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PR- 031-11
January 27, 2011


Mayor Bloomberg’s remarks as delivered at City Hall follow:

"Good morning. Let me bring you up to date on the storm that hit our city last night and this morning. The Police Commissioner is here. He has to go to another meeting, so unless anybody has any real questions for him - I don't think you do - when he walks out it isn't that he doesn't care, it's just that I've told him do the other meeting.

"When the snow stopped falling at about 4:00 AM, the official reading in Central Park was 19 inches. This is roughly twice the amount of snow that yesterday's evening National Weather Service forecast told us to expect. And we have now had the snowiest January in New York City history. We have had 36 inches since January 1st, breaking a record last set in 1925.

"The heavy overnight snowfall - which amounted to a foot or more of new snow by the early morning hours - is why we decided to close schools today. Emergency agencies, like police, fire, and the public hospitals, have remained open. And as I said over the course of a dozen or so interviews with TV and radio stations this morning, as transportation options get better, City employees should come in to work.

"The weather emergency that we declared yesterday afternoon remains in effect. Street cleaning and meter regulations will be suspended today and tomorrow. Clearing the streets remains our number one job - and to do that, motorists should please, please refrain from driving.

"If you get stuck, your car will be towed at your expense, and you also prevent us from plowing. So it would be very helpful if people did not use their cars. Thankfully, most car owners appear to have heeded the emergency declaration we issued. We have relatively few reports of stuck vehicles on our roadways and traffic is light.

"First, let me give you an overnight update. The City's tow truck task force - one of the elements of our new 15-point snow emergency plan that we developed this month - operated overnight out of the Emergency Operations Center at Office of Emergency Management headquarters in Brooklyn.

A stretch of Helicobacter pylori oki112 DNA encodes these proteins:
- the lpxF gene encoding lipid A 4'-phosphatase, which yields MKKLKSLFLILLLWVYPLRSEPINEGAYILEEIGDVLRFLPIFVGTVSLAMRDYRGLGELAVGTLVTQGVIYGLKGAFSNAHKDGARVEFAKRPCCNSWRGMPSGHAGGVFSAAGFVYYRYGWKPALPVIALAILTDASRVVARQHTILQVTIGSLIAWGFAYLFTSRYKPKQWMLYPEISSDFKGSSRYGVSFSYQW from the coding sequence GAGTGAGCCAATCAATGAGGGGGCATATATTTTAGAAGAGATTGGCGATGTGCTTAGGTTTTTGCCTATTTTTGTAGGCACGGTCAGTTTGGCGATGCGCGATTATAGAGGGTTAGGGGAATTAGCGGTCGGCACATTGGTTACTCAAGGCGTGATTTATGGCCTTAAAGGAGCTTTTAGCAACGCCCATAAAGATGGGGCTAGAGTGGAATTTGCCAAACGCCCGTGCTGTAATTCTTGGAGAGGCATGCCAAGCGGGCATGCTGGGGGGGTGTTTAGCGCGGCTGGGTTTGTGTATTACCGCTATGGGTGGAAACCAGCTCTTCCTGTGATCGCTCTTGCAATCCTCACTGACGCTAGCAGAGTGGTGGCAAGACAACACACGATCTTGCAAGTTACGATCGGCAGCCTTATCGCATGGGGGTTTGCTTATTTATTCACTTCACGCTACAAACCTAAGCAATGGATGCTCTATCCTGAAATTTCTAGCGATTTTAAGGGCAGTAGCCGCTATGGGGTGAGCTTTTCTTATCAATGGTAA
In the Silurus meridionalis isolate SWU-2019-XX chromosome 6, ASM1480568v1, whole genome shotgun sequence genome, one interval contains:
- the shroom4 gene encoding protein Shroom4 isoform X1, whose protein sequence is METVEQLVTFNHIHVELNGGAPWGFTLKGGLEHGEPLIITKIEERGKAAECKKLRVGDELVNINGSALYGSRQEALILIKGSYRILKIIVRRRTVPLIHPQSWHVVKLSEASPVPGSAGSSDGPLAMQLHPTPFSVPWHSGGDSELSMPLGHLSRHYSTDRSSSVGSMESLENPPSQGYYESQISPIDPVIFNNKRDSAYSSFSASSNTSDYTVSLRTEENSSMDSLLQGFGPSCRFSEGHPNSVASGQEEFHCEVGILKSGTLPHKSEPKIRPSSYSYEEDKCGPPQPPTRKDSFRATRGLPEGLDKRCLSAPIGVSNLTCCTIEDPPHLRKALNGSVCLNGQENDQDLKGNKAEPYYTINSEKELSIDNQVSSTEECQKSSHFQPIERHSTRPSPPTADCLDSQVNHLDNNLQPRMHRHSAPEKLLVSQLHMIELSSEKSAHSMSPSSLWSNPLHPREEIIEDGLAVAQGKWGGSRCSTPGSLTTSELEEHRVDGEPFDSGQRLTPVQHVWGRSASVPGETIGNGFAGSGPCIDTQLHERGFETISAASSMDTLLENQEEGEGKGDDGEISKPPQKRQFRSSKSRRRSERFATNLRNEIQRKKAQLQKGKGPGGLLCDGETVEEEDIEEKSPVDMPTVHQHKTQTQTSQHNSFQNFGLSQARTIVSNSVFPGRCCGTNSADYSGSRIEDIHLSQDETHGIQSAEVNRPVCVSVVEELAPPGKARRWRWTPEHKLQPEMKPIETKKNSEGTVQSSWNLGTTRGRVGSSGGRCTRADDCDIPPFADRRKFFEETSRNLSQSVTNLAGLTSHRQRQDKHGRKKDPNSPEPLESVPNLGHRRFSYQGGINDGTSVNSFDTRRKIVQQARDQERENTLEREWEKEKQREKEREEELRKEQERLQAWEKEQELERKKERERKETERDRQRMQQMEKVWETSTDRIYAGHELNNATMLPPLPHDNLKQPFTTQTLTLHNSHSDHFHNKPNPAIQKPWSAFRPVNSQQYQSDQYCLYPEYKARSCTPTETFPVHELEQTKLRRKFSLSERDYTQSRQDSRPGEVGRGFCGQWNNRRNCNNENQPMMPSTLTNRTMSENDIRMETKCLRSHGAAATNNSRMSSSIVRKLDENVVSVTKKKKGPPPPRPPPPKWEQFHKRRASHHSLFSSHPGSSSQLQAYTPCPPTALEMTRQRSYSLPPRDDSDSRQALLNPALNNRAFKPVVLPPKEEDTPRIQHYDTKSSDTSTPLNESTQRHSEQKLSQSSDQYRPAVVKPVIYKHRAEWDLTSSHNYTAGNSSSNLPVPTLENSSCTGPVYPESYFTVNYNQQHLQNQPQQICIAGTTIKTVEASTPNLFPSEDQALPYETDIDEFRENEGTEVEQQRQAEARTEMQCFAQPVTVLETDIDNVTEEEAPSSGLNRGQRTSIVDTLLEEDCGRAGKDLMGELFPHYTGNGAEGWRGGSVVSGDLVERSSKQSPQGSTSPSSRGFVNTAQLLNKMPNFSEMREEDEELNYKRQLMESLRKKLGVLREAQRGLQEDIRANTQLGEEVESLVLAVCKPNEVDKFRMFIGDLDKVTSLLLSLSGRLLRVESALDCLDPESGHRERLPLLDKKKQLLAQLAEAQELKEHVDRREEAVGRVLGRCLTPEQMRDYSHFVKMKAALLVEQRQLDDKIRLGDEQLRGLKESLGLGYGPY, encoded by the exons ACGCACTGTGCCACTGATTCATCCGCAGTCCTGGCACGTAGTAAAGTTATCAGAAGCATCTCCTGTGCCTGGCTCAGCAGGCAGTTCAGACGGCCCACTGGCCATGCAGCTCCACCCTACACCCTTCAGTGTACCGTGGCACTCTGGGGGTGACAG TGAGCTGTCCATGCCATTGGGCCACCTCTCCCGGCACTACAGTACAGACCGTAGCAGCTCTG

"OEM Commissioner Joe Bruno reports that dozens of ambulances were stuck at one point or another during the night. However, no patients were left in the stalled ambulances. The stuck ambulances were either rapidly towed out of snowdrifts, or patients were transferred to other ambulances that were dispatched to the scene. EMS reports that road and weather conditions made their response times higher than normal, but no calls ever remained in a queue. And OEM also dispatched snow removal equipment and crews from the Parks and Transportation Departments to clear some emergency entrances and driveways at City hospitals.

"All public and voluntary hospitals in the city remained, and remain, open.

"In terms of power, overnight there were two small, separate episodes of power outages on Staten Island, but as of 7 a.m., power had been restored in both of those cases.

"The MTA bus service was suspended about 12:30 this morning. MTA President Jay Walder is with us and will, in a few minutes, describe storm-related service changes.

"The Sanitation Department's strategy is to plow as much as they can, where they can, and then return to remove stalled vehicles. 

"City public schools, as you know, are closed for the day. After-school programs are closed as well. The combination of mass transit delays and suspensions, and difficult conditions on secondary and tertiary streets, made this decision the only right one for parents, students, and staff. As you know, this is not a decision that we make lightly; we never want our kids to lose a day of school, or their parents to lose a day of work. For the record, this is only the ninth time since 1978 that schools have been closed because of snow. Parents, students and staff should assume that all schools, and all after-school programs, will be open tomorrow.

"We are in discussion with State education officials about finding a solution for students who were unable to take the Regents exams scheduled for today. This is not a problem only for New York City, there are other cities in the southern part of the state that have exactly the same problem.